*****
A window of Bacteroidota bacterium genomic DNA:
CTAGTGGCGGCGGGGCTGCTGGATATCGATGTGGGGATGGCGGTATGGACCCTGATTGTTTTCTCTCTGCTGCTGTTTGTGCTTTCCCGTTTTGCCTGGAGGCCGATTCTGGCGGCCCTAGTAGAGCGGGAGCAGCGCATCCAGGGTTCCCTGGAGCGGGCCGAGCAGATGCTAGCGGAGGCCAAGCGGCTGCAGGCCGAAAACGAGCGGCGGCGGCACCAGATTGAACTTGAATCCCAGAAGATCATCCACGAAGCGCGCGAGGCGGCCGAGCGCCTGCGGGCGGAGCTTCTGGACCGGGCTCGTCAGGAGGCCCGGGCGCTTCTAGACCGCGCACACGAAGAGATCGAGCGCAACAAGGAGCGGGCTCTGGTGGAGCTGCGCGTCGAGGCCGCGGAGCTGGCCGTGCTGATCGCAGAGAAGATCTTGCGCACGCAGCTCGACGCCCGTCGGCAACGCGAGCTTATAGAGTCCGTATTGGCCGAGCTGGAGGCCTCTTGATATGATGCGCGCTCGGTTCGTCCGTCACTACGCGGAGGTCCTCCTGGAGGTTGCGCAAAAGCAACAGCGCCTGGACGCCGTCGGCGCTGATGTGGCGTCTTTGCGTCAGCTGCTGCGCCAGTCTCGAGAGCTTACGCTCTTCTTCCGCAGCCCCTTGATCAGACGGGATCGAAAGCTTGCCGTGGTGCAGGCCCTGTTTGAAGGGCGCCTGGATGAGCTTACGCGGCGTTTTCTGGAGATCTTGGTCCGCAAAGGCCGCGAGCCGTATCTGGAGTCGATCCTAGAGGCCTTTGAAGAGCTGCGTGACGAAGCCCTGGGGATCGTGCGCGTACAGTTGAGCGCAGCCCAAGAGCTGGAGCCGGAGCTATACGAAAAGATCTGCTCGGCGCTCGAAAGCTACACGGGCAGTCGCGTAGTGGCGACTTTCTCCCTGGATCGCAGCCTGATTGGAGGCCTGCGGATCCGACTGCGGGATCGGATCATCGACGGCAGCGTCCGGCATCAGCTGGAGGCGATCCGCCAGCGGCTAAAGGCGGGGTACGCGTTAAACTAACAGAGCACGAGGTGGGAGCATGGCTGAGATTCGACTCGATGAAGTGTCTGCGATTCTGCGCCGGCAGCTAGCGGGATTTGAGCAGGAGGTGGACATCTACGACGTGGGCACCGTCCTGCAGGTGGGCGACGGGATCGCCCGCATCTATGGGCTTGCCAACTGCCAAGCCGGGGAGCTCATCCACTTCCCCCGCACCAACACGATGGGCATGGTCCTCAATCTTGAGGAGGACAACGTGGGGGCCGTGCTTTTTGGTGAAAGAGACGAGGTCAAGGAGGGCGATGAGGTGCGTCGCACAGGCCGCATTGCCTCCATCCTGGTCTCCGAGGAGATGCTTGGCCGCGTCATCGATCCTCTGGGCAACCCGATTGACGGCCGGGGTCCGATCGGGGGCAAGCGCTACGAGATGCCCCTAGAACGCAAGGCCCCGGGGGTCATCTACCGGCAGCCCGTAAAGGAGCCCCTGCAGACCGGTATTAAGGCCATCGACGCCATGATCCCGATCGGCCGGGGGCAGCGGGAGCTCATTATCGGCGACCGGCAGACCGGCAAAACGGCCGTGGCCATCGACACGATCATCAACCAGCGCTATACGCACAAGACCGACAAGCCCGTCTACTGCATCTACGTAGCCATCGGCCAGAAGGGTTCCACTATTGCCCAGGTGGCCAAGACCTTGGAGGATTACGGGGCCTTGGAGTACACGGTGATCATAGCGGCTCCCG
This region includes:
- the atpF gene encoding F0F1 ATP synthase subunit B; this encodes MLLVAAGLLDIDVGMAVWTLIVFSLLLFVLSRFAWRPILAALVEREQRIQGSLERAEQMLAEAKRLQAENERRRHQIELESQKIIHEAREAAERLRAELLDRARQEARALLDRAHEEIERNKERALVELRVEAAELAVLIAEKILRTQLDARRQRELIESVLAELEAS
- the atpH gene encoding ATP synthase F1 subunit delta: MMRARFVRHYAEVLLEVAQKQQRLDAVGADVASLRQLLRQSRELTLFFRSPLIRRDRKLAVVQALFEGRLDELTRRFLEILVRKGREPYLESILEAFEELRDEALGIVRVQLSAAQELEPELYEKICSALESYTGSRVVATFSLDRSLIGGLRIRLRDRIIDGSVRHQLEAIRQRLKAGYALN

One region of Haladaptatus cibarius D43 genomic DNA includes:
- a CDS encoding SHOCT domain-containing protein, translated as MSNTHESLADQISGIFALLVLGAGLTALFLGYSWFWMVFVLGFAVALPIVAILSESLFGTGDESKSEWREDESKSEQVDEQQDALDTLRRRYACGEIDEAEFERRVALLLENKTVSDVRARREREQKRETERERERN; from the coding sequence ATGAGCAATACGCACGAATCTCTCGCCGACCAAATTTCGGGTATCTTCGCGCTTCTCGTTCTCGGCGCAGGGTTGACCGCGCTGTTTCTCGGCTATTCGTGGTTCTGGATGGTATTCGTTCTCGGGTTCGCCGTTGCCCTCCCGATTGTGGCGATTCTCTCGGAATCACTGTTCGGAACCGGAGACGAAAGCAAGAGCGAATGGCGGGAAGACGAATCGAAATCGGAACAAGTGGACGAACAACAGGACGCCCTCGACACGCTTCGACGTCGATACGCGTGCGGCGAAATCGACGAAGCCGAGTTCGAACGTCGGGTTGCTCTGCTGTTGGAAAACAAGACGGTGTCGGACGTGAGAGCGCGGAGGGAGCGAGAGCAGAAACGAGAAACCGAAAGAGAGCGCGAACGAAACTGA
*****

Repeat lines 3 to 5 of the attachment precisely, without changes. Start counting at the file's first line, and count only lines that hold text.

This region includes:
- the atpF gene encoding F0F1 ATP synthase subunit B; this encodes MLLVAAGLLDIDVGMAVWTLIVFSLLLFVLSRFAWRPILAALVEREQRIQGSLERAEQMLAEAKRLQAENERRRHQIELESQKIIHEAREAAERLRAELLDRARQEARALLDRAHEEIERNKERALVELRVEAAELAVLIAEKILRTQLDARRQRELIESVLAELEAS
- the atpH gene encoding ATP synthase F1 subunit delta: MMRARFVRHYAEVLLEVAQKQQRLDAVGADVASLRQLLRQSRELTLFFRSPLIRRDRKLAVVQALFEGRLDELTRRFLEILVRKGREPYLESILEAFEELRDEALGIVRVQLSAAQELEPELYEKICSALESYTGSRVVATFSLDRSLIGGLRIRLRDRIIDGSVRHQLEAIRQRLKAGYALN